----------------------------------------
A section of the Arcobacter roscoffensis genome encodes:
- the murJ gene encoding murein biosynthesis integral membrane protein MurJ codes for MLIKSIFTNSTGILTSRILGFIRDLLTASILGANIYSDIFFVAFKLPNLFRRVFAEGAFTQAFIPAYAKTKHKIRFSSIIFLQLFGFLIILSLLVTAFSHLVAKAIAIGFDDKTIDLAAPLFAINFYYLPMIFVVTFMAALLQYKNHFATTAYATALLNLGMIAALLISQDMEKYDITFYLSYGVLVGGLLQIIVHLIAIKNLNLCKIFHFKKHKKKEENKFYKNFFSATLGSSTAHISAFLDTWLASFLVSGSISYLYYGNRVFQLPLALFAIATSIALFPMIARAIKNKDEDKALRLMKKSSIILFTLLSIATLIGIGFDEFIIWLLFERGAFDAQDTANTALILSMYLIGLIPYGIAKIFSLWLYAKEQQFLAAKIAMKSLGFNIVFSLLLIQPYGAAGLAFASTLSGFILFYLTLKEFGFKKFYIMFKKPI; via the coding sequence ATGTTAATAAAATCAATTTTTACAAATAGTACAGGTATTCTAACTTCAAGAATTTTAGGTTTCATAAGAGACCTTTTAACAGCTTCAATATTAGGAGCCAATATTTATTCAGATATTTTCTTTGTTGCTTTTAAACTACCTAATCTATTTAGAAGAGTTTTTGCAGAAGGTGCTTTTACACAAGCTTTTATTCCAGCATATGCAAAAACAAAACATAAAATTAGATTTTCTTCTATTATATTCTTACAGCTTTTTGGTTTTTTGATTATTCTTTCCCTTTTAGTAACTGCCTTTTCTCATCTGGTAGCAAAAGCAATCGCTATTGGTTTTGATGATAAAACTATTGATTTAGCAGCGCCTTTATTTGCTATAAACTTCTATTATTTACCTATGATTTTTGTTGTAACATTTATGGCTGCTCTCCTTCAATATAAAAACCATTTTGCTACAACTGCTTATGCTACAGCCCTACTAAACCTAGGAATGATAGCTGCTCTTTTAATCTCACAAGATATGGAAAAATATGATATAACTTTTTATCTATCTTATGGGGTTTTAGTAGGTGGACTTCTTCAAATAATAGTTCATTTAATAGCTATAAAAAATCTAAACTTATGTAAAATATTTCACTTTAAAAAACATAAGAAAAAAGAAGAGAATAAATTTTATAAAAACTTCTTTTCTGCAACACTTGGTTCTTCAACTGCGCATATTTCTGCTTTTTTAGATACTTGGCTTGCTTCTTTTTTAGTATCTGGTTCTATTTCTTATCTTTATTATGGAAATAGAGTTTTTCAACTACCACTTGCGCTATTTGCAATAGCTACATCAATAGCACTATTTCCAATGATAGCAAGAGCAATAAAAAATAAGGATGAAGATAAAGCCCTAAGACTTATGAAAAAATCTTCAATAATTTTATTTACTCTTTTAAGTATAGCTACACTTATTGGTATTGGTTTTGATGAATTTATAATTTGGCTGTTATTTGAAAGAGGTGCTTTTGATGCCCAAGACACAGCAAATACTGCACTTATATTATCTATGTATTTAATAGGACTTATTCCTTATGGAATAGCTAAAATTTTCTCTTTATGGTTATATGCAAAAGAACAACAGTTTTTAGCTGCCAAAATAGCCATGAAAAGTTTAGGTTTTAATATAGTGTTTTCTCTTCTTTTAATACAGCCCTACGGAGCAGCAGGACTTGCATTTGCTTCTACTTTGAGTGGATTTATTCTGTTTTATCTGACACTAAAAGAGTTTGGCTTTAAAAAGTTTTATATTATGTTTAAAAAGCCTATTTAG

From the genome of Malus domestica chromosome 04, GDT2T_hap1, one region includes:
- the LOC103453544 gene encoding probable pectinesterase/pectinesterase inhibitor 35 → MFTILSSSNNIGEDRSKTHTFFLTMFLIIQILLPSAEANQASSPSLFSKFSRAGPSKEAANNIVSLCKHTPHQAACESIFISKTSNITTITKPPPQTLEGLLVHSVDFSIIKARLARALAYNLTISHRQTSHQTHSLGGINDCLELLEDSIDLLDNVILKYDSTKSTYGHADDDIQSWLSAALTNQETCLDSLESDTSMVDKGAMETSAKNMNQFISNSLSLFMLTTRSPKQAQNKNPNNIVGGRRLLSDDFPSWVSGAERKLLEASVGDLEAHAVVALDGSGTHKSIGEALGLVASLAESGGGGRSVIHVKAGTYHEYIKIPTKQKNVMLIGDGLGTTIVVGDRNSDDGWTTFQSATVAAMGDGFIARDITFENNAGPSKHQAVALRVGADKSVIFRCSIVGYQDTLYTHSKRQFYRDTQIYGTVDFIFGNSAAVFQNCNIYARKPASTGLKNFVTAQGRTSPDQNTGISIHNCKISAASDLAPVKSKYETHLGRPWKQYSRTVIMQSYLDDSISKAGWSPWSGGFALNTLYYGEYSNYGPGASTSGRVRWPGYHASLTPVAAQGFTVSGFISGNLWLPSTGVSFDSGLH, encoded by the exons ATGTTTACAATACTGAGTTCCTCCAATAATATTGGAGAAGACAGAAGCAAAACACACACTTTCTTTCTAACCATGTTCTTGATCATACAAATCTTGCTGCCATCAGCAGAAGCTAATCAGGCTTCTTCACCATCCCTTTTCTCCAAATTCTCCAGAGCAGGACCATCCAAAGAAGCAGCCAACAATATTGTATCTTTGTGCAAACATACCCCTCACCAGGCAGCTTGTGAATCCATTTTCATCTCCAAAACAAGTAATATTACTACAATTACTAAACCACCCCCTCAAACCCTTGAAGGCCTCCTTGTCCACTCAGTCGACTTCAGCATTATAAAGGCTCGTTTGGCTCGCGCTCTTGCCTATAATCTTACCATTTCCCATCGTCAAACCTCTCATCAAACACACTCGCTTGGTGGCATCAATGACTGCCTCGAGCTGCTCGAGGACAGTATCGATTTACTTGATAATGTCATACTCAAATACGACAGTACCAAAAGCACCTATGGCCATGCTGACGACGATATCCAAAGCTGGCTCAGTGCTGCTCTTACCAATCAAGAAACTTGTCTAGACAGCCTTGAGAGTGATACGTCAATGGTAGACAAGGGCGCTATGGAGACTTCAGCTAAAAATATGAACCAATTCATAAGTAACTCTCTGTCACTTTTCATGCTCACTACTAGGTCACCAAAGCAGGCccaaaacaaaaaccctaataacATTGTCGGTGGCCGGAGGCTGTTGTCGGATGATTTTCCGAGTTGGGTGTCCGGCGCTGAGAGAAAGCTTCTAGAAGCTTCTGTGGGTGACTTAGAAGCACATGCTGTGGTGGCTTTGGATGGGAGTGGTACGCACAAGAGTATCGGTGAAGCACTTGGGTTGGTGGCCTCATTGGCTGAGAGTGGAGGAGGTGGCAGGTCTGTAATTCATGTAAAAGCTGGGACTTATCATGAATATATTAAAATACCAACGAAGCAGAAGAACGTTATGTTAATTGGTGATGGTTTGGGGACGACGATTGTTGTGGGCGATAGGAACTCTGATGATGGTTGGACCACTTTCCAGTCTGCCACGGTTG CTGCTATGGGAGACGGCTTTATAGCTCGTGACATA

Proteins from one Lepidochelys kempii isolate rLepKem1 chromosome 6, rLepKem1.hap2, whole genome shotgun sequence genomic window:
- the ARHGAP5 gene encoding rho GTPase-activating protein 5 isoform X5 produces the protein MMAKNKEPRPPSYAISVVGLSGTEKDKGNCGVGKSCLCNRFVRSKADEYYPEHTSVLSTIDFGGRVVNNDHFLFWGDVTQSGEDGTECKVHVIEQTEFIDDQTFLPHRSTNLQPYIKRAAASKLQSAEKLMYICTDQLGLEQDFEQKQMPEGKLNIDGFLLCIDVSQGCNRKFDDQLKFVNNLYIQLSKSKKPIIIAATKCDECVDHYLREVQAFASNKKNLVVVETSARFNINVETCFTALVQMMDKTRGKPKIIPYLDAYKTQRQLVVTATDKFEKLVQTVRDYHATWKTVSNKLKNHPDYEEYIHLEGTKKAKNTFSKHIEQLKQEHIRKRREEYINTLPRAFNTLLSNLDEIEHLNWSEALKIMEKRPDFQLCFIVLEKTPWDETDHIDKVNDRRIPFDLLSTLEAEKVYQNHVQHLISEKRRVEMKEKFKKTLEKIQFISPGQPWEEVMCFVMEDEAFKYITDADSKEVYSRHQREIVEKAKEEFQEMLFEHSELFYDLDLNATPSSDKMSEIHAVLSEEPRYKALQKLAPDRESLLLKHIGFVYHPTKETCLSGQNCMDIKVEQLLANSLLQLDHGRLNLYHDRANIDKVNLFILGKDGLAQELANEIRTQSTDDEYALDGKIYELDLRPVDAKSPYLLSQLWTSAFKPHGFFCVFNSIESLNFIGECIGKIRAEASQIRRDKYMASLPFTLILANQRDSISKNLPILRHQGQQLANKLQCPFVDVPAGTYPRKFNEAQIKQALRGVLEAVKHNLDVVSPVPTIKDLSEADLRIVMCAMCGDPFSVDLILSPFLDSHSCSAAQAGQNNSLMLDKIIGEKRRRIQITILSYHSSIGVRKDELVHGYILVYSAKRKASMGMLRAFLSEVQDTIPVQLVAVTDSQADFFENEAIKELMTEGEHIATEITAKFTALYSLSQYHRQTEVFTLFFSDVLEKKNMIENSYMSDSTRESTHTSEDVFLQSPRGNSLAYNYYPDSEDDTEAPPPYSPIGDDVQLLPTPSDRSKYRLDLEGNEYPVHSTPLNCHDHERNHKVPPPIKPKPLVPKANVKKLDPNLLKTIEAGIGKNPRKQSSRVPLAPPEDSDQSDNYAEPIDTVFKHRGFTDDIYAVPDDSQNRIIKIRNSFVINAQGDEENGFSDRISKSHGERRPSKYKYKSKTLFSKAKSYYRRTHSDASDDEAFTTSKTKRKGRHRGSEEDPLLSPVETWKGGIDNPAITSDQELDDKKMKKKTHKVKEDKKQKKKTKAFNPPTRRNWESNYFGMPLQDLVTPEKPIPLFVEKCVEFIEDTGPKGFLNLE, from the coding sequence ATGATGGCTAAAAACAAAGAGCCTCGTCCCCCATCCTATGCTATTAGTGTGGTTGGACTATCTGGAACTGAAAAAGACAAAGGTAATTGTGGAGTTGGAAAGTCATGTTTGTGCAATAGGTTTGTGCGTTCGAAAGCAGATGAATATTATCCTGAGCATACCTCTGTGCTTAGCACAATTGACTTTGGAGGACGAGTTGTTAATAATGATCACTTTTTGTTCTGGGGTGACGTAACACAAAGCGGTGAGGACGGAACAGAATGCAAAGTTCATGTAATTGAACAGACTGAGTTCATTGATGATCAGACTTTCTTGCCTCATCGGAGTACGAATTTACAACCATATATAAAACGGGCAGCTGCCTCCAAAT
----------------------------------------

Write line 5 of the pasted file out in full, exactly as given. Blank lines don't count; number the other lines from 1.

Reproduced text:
Proteins from one Lepidochelys kempii isolate rLepKem1 chromosome 6, rLepKem1.hap2, whole genome shotgun sequence genomic window: